Sepsis is a potentially fatal condition that strikes an estimated 750,000 people each year in the United States. Defined as the body’s reaction to infection (whether bacterial, viral, fungal, or parasitic), sepsis is the most common underlying cause of mortality in non-coronary ICUs. It can rapidly lead to systemic inflammatory reactions and, eventually, organ dysfunction or failure. People who are at greatest risk of developing sepsis include patients who are very young or very old, those with compromised immune systems, those who are hospitalized and are very sick, and individuals with invasive devices (eg, urinary catheters or breathing tubes).
Early recognition of sepsis, specific clinical interventions, and timely initiation of appropriate therapy are critical for helping patients survive this potentially devastating condition. Unfortunately, sepsis can be difficult to distinguish from other, non-infectious conditions in critically ill patients, especially for those with clinical signs of acute inflammation and negative microbiological results. The condition can be challenging to manage in the early phases of the disease because it may be difficult to decide on the appropriate therapeutic measures for each individual patient. Oftentimes, by the time an accurate diagnosis is made, patients may have progressed to the final stages of the disease. The need for more effective strategies to help intervene in and manage sepsis is urgent.
Procalcitonin to Diagnose & Monitor Sepsis
A novel biomarker called procalcitonin (PCT) is now being recognized as a useful tool in the diagnostic process for sepsis. PCT can contribute to the risk assessment and optimization of patient management and clinical decisions. It is the prohormone of calcitonin (CT). CT is secreted by the C-cells of the thyroid after hormonal stimulation, but PCT is different in that it can be produced by numerous cell types and organs after proinflammatory stimulation, especially when caused by bacterial infection.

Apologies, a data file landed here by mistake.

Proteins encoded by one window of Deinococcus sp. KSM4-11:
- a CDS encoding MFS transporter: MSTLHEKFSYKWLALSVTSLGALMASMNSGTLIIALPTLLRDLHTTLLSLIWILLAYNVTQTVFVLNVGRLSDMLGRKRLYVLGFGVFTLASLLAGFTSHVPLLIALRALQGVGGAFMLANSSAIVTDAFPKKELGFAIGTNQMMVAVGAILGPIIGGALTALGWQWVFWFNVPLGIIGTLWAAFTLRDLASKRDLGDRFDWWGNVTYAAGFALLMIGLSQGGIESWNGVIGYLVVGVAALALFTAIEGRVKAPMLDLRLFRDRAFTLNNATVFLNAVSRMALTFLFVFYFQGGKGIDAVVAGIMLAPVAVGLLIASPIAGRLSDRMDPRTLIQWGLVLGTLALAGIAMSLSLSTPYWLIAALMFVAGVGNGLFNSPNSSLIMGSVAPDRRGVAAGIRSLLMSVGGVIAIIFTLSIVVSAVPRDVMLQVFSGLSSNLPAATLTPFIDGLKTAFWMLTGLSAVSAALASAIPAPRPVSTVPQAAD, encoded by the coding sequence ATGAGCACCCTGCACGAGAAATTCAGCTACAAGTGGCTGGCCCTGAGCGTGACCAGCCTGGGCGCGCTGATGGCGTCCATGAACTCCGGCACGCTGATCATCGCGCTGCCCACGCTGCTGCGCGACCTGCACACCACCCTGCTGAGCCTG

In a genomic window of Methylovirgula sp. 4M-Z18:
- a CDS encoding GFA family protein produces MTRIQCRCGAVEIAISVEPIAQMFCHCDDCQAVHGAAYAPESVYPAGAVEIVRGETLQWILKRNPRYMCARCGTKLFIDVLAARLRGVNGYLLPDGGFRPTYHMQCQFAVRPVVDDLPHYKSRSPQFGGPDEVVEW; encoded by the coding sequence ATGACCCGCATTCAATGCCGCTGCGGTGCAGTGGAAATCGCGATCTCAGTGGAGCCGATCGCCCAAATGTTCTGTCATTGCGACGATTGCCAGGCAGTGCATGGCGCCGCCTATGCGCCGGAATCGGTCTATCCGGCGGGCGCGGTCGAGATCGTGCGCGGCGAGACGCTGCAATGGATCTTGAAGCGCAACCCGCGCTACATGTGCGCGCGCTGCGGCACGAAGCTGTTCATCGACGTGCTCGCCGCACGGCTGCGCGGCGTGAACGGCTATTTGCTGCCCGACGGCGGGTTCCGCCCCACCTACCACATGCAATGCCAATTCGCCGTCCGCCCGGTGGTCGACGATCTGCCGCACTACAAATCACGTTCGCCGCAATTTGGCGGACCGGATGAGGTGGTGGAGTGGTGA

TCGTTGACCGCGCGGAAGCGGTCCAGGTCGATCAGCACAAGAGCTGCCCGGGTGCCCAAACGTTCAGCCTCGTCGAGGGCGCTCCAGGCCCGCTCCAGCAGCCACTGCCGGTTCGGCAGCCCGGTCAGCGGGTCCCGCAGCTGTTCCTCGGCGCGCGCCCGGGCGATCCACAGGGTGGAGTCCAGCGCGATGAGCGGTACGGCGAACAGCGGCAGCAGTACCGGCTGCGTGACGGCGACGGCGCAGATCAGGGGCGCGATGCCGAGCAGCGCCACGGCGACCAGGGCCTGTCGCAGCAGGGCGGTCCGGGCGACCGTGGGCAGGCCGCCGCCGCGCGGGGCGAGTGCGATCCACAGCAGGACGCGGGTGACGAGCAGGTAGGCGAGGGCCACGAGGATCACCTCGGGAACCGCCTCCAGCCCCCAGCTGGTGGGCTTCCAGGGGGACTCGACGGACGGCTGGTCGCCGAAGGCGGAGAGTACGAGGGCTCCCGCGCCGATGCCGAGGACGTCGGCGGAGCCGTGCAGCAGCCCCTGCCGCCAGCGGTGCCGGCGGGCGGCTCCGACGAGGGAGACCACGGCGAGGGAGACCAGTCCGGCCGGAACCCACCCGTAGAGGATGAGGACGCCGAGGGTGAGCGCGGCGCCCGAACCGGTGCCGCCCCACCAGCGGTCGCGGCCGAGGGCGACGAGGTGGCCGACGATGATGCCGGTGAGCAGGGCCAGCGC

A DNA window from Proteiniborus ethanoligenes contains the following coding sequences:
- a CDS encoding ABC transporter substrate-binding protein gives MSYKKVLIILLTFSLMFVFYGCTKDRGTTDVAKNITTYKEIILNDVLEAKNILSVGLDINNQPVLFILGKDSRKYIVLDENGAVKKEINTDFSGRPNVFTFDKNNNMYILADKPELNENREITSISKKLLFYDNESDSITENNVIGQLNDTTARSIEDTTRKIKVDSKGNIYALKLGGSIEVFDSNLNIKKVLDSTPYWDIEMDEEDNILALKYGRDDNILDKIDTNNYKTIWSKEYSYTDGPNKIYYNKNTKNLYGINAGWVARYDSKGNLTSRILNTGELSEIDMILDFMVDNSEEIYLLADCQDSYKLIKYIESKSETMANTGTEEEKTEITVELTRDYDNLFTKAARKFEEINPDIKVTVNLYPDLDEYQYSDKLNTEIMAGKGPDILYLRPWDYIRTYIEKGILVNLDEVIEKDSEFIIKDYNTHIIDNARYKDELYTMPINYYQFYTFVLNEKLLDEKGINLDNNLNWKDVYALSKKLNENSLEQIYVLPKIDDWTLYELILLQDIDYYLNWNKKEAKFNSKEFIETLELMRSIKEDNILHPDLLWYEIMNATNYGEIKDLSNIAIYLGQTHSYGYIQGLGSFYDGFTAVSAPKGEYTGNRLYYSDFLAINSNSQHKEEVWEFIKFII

“The need for more effective strategies to help intervene in
and manage sepsis is urgent.”
PCT has an early and highly specific increase in response to severe systemic bacterial infections and sepsis. In healthy people, plasma PCT concentrations are found to be below 0.05 ng/mL; however, very high values have been observed during acute disease conditions with severe systemic reaction to an infection. In septic conditions, increased PCT levels can be observed 3 to 6 hours after an infectious “challenge.” PCT can increase to 1,000 ng/mL in patients with severe sepsis or septic shock.
An Additional Sepsis Management Tool
Among several laboratory parameters in clinical investigations, PCT has been shown to be critically useful. Studies have indicated that PCT has shown the best performance for differentiating patients with sepsis from those with a systemic inflammatory reaction not related to an infectious cause. Moreover, PCT has demonstrated itself to be the most reliable laboratory parameter that has made a significant contribution to the clinical diagnosis of sepsis. Conversely, information obtained from interleukin-6, interleukin-8, and C-reactive protein had less impact on the clinical diagnosis of sepsis on admission. The integration of PCT into diagnostic and treatment algorithms can be beneficial for earlier recognition and treatment of sepsis. This novel biomarker can also help optimize antibiotic treatment decisions and assist clinicians in developing more targeted use of their clinical resources. When applied in clinical settings, PCT can help support the goal of improving outcomes for patients with sepsis.
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